For the first time since 1994, a total eclipse will be visible in a good part of North America & the United States. Unfortunately for us in North Central Wisconsin, we will only experience a partial solar eclipse, that is if skies clear out late Sunday afternoon into the early evening. First off, a bit of information. Each year there are two types of solar eclipses that take place. The first kind is an annular solar eclipse, when the moon aligns between the sun & earth, producing a ring of fire effect in front of the sun where the eclipse is fully visible. The other is a total eclipse, when the moon is again set up in a similar fashion, but closer to earth in order to block out the sun completely for a short time.
The event taking place on Sunday, May 20th is an annular eclipse, which will be fully visible (weather permitting) in the western part of the U.S. Although we are only on target to see the sun partially blocked on Sunday, check out the graphic below for specifics on when this celestial event will take place.
Now since we are missing out on a total solar eclipse this go around, the good news is we won't have to wait too long for the next opportunity. A total eclipse will be viewable across the entire U.S. on Monday, August 21, 2017 from roughly 12:30-2pm. So mark your calendars now and hopefully the weather will cooperate. For more details on the August 2017 solar eclipse, check out this information from Wikipedia.
Meantime, after an early preview of spring warmth in March, summer type weather conditions are also making an early appearance in the western Great Lakes. A ridge of high pressure has once again set up shop across the Mid-Atlantic states, putting us in a warm southern flow, helping guide temperatures well into the 80s our way. Although this warmer than average temperature regime will only last through the first part of the weekend, it does appear the ridge could return by the middle of end of next week. This may be just in time for folks who have plans for the Memorial Day holiday weekend. At least for this weekend, the humidity will not be much of a factor, thanks in large part to the lack of rainfall since earlier in the month. However, if we do get some drenching downpours on Sunday, the next wave of warmer weather could be more humid in nature. All in all, it isn't that unusual to have the mercury climb into the 80s or even 90s in month of May. During the dust bowl year of 1934, Wausau hit a record high of 104 on May 31st. Thankfully, I don't think that record mark will be in jeopardy by any stretch this go around.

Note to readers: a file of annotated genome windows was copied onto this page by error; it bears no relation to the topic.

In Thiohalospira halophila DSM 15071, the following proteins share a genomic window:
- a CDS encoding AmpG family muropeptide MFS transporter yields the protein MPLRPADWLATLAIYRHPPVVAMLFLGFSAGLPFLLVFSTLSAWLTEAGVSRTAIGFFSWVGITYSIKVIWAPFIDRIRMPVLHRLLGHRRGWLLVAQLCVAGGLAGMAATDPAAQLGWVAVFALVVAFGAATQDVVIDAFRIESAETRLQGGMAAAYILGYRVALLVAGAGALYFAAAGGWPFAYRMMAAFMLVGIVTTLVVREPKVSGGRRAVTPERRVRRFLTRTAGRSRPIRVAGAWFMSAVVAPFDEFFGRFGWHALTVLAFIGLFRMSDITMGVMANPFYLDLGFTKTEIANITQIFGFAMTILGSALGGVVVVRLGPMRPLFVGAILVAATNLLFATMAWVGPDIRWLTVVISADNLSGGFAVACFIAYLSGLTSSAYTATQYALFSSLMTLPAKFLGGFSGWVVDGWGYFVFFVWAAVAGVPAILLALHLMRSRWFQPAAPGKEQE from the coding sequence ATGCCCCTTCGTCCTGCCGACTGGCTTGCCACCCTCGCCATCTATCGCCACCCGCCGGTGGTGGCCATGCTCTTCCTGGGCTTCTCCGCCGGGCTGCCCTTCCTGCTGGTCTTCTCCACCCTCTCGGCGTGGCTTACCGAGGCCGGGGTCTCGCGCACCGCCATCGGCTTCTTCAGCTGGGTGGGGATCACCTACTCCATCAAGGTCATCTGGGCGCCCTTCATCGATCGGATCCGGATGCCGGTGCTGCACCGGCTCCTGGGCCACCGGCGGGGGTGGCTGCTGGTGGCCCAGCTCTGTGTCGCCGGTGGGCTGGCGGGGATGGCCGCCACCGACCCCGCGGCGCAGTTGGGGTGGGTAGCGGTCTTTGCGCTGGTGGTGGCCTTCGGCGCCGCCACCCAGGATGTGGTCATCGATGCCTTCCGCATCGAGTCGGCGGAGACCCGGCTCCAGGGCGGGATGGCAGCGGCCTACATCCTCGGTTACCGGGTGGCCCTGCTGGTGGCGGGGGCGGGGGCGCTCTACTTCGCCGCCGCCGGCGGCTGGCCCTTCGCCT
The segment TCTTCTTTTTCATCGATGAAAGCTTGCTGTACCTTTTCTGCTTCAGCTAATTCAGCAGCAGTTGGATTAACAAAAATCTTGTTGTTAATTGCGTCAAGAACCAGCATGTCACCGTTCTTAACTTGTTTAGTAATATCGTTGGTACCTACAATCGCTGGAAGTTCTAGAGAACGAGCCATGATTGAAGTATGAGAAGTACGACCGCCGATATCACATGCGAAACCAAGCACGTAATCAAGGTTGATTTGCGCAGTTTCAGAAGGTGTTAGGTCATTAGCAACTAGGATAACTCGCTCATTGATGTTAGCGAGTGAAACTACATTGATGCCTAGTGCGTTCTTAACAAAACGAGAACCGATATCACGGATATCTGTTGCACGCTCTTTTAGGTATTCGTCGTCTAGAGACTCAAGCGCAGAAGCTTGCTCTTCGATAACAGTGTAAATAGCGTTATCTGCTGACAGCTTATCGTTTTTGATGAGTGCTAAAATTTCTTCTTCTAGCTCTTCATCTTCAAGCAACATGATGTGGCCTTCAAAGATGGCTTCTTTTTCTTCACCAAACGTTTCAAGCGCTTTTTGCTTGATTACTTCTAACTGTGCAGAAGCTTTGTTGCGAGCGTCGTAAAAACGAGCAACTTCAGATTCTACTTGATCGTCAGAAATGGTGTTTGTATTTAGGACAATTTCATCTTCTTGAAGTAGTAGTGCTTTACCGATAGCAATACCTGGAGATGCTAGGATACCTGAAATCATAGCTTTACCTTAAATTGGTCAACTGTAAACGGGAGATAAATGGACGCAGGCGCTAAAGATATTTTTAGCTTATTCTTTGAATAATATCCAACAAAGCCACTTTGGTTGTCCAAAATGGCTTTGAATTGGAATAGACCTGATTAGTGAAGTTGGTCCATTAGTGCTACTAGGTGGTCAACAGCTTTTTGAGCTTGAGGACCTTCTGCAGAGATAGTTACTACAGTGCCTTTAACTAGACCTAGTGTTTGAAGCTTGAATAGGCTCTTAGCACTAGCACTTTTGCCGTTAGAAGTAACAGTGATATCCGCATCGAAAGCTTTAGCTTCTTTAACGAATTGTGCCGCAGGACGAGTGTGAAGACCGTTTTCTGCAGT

As alluded to before, once the hotter and more humid weather conditions do make a come back, the odds improve for severe storms to develop. Thus far through May 18th, there haven't been any reported twisters in the Badger State. If we make it through the end of the month without one, it would be the first time that has happened since 1993. However, don't be fooled into thinking that we'll skate by this summer without turbulent storms. In the previous years (back to 1960) the 5 instances where this was the case, 4 of them featured tornado sightings in the double digits and 2 were above the statewide average for the year. Check out more on this from the NWS Milwaukee.
Enjoy the warm weather and stay tuned to Newschannel 7 for updates on the forthcoming chances of storms and anticipated high temperatures.
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